Expiration date for adultBasic?
Funding source needed soon for subsidized state-run health insurance for the working poor
By Bill Toland, Pittsburgh Post-Gazette –
All last week, at vigils in Pittsburgh and street performances in Philadelphia, small groups of protesters all but begged incoming Gov. Tom Corbett to make his No. 1 priority the continued funding of adultBasic, the subsidized, state-run health insurance program for the working poor.
More than 41,000 are enrolled in the program, with hundreds of thousands more on the waiting list. The insurance is subsidized through tobacco settlement money and, more recently, through an agreement with the state’s Blue Cross-Blue Shield insurers. But that agreement is set to expire, and health care advocates say consequences would be dire if a new funding source isn’t found, or the Blues funding isn’t renewed.
So far, no renewal.
“I think this is hard for a new governor to come in and have to deal with this problem,” said Sharon Ward, director of the Pennsylvania Budget and Policy Center, a Harrisburg research and think tank that leans to the left.
“We don’t want to have another Valentine’s Day massacre,” she said, alluding to the possible date when adultBasic might face a cash shortage.
In 2005 the Blues, which are nonprofit health insurers, signed on to the Community Health Reinvestment Agreement, a pact negotiated with Gov. Ed Rendell. The agreement funded a variety of state health programs, including adultBasic. The agreement included an expiration date — Dec. 31, 2010 — but the Blues have agreed to continue funding their share of the program into next year, to the tune of $51 million.
However, AdultBasic advocates say that money might not last through the winter, given that the governor’s office has calculated the program will need at least $77 million. The money pays for health insurance for people living at, or below, 200 percent of the poverty line.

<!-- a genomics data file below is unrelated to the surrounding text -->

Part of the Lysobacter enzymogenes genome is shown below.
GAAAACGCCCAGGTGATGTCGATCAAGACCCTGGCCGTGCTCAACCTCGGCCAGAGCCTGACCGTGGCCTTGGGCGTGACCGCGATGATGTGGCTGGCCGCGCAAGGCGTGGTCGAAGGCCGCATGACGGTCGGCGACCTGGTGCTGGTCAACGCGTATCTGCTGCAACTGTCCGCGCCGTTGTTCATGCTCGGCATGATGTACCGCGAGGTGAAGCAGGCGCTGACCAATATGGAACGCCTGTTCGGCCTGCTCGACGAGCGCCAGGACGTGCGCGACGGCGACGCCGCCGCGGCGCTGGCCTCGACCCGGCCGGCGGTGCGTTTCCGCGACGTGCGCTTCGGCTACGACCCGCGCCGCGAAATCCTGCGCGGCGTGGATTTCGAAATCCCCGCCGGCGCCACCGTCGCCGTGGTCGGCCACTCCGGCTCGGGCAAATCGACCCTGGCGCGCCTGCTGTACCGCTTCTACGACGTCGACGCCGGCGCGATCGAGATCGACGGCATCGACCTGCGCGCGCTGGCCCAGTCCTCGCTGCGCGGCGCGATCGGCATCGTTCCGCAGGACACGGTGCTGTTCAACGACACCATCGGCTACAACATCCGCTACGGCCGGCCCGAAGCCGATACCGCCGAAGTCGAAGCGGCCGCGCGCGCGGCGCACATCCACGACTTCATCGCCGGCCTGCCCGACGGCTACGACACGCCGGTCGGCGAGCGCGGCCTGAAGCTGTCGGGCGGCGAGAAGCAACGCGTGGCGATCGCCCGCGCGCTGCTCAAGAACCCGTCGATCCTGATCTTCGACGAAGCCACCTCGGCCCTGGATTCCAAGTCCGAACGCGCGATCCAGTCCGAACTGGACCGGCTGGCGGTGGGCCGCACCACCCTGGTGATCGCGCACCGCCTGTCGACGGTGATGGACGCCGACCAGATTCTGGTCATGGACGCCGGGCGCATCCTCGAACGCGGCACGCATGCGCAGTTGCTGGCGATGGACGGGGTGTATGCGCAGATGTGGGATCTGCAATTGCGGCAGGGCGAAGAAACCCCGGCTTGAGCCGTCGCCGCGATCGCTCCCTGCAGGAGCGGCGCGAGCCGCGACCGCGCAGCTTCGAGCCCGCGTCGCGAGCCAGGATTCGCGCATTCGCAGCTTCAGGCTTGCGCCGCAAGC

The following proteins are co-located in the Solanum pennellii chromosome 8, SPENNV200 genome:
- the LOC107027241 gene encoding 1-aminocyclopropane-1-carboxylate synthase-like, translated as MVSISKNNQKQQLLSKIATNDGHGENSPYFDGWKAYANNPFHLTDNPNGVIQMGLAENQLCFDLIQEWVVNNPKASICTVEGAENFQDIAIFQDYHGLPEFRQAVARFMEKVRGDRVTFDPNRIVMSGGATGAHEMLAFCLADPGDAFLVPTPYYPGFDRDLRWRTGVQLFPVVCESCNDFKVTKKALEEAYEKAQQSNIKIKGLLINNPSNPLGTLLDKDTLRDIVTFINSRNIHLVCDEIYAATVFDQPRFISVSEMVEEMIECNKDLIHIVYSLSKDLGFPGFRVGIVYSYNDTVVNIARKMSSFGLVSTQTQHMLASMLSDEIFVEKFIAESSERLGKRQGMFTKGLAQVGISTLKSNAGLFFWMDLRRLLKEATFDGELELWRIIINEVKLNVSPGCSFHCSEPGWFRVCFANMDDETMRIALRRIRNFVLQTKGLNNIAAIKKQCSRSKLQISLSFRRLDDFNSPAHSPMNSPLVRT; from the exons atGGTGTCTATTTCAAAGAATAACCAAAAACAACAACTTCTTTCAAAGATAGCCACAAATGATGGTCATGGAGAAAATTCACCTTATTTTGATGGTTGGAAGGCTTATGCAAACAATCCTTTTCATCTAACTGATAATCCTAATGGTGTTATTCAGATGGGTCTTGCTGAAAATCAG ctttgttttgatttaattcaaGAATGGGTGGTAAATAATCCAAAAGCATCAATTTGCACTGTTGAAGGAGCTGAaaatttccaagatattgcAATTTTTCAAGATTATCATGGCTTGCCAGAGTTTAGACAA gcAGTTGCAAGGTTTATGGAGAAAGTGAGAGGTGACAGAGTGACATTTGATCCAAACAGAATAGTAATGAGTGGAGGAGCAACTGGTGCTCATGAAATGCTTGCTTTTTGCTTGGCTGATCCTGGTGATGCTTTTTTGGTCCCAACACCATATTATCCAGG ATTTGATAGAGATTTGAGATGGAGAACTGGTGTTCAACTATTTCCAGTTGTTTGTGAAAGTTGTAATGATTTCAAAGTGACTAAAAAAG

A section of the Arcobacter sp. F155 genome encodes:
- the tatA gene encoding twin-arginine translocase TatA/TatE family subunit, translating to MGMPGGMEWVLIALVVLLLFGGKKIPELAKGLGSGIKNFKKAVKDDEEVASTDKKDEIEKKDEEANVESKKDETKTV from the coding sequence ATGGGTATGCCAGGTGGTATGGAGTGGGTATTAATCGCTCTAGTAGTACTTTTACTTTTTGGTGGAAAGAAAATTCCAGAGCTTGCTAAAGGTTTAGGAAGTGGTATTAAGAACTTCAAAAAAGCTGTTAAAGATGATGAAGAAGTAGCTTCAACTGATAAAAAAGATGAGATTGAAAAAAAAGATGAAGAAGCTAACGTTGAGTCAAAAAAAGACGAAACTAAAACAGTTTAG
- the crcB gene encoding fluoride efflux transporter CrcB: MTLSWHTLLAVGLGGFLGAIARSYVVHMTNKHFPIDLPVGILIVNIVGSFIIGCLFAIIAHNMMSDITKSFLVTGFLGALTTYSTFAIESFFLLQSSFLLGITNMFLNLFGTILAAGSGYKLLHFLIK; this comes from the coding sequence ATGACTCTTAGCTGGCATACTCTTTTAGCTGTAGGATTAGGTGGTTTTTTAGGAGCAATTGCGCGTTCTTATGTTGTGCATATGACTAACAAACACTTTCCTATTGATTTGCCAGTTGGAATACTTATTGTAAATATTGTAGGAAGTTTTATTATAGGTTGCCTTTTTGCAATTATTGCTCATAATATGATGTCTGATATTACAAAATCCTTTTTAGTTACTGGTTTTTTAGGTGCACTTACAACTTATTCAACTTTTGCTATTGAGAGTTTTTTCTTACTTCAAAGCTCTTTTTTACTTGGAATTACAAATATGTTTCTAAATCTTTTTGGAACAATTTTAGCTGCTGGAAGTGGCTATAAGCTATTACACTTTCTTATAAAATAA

“The negotiated settlement just wasn’t sufficient to meet the goal,” said Ms. Ward, and Democratic legislative efforts to extend the agreement statutorily have gained little support.
The Blues, including Pittsburgh’s Highmark and Philadelphia’s Independence Blue Cross, have said throughout the year that they don’t have financial flexibility to commit to another six-year pact, and that the state of the economy — and especially the health care industry — is much different now than it was in 2005.
That hasn’t stopped some lawmakers from pushing for an extension, though. Earlier this month, state Rep. Tony DeLuca, D-Penn Hills, sent a letter to Mr. Corbett, asking him to “address Pennsylvania’s looming health-care insurance crisis.”
“It is imperative that people who are enrolled in the adultBasic health-care plan continue being covered,” Mr. DeLuca said.
The Pennsylvania Budget and Policy Center, the Pennsylvania Health Access Network and other signees similarly sent a letter to the governor-elect last week: “You have said your goal is to preserve insurance for 90 percent of Pennsylvanians who have it. … We urge you to keep this pledge and take action to preserve insurance coverage for adultBasic participants.”
A phone call to Mr. Corbett’s spokesman was not returned. Many state politicians spent the weekend in New York City for the Pennsylvania Society party, an annual meet-up of lobbyists, business leaders and elected officials.
If the program money becomes in real jeopardy of running out, adultBasic subscribers — most of whom make between $10,000 and $20,000 a year — would receive a notice in the mail, said Beth Heeb, executive director of the Consumer Health Coalition.
Legislators, the governor’s office and the state Department of Insurance continue to search for alternative avenues of funding in the event that the community health act isn’t extended, but the Insurance Department is taking the prospect of a shutdown seriously enough to post the following warning on its webpage:
“ALERT: adultBasic coverage may expire February 2011. The adultBasic insurance program does not have funding to provide coverage to enrollees beyond February 28, 2011. The program had hoped to secure enough funding to provide coverage through June 2011. That has not occurred. It is possible that additional funding will become available, but none has been identified.”
See also “Thousands Losing Health Coverage Jan. 1.”